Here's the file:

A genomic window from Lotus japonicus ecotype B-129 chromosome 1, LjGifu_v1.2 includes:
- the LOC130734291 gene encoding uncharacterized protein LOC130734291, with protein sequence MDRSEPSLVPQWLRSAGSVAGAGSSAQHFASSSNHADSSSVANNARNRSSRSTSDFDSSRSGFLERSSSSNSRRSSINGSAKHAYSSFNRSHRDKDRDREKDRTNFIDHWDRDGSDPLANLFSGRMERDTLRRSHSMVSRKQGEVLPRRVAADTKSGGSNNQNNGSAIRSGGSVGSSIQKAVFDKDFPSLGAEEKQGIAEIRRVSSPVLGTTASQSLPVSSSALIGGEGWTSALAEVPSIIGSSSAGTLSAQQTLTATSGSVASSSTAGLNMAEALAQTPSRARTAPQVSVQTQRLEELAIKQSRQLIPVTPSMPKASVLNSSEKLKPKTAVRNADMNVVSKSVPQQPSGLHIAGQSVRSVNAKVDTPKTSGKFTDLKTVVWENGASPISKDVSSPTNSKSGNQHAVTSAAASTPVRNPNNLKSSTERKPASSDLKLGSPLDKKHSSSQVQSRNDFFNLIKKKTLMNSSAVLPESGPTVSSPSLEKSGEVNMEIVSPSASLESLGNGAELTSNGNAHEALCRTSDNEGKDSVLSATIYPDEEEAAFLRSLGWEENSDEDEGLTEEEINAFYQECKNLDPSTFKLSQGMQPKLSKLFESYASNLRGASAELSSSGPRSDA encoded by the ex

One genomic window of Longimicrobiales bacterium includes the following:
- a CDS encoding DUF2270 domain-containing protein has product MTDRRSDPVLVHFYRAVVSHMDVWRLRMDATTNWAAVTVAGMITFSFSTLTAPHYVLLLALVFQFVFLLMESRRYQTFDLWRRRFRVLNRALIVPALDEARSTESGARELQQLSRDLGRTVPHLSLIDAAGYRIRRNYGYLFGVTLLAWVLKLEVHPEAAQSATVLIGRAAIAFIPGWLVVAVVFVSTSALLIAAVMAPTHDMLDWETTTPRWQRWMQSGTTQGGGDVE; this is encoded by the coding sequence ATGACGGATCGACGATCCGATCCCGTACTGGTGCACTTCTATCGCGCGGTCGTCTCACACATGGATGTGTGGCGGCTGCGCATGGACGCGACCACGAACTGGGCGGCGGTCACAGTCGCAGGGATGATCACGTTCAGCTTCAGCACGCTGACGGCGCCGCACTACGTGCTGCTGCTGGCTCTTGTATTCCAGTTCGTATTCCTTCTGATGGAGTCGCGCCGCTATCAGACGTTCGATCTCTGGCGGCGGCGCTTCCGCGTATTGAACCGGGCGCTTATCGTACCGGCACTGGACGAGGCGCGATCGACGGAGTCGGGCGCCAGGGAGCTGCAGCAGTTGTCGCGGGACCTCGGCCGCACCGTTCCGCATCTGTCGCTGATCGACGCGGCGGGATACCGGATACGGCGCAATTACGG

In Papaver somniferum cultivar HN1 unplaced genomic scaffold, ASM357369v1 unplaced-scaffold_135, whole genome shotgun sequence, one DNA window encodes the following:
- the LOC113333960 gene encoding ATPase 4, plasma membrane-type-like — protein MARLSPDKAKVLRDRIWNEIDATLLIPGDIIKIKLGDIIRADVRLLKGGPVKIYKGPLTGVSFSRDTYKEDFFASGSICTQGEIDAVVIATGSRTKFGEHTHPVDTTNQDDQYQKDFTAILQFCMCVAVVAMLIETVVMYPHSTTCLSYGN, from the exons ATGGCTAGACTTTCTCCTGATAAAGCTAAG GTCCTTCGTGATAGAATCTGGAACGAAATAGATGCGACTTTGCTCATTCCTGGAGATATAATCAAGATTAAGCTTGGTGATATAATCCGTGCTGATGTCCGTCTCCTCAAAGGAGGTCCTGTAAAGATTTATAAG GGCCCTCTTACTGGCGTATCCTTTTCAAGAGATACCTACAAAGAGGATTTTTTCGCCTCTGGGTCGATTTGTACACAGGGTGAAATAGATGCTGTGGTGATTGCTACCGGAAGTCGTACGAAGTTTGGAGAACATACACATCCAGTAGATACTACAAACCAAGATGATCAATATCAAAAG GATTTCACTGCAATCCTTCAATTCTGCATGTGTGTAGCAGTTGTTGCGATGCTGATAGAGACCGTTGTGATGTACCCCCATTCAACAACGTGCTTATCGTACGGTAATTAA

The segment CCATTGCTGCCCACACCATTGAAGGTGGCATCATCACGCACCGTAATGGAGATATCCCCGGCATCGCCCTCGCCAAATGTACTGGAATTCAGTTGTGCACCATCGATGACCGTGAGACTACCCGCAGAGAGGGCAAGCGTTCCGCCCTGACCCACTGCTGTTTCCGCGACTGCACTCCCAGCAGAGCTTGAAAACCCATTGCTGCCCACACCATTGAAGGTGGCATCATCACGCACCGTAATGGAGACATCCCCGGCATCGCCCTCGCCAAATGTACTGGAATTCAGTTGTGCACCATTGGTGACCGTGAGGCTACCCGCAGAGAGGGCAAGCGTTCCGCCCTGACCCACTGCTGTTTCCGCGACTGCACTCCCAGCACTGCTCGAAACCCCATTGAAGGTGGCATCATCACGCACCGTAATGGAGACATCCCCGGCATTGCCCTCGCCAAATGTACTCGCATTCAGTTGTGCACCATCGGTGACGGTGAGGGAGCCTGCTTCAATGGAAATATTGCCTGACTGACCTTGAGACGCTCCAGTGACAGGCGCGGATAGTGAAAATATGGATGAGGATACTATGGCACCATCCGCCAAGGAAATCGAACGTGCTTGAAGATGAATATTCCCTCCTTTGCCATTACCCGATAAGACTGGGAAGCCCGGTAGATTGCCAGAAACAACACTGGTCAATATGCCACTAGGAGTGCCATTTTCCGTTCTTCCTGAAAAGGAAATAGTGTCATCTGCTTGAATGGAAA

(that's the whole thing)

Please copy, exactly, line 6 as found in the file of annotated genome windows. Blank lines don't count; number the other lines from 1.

- the LOC113333960 gene encoding ATPase 4, plasma membrane-type-like — protein MARLSPDKAKVLRDRIWNEIDATLLIPGDIIKIKLGDIIRADVRLLKGGPVKIYKGPLTGVSFSRDTYKEDFFASGSICTQGEIDAVVIATGSRTKFGEHTHPVDTTNQDDQYQKDFTAILQFCMCVAVVAMLIETVVMYPHSTTCLSYGN, from the exons ATGGCTAGACTTTCTCCTGATAAAGCTAAG GTCCTTCGTGATAGAATCTGGAACGAAATAGATGCGACTTTGCTCATTCCTGGAGATATAATCAAGATTAAGCTTGGTGATATAATCCGTGCTGATGTCCGTCTCCTCAAAGGAGGTCCTGTAAAGATTTATAAG GGCCCTCTTACTGGCGTATCCTTTTCAAGAGATACCTACAAAGAGGATTTTTTCGCCTCTGGGTCGATTTGTACACAGGGTGAAATAGATGCTGTGGTGATTGCTACCGGAAGTCGTACGAAGTTTGGAGAACATACACATCCAGTAGATACTACAAACCAAGATGATCAATATCAAAAG GATTTCACTGCAATCCTTCAATTCTGCATGTGTGTAGCAGTTGTTGCGATGCTGATAGAGACCGTTGTGATGTACCCCCATTCAACAACGTGCTTATCGTACGGTAATTAA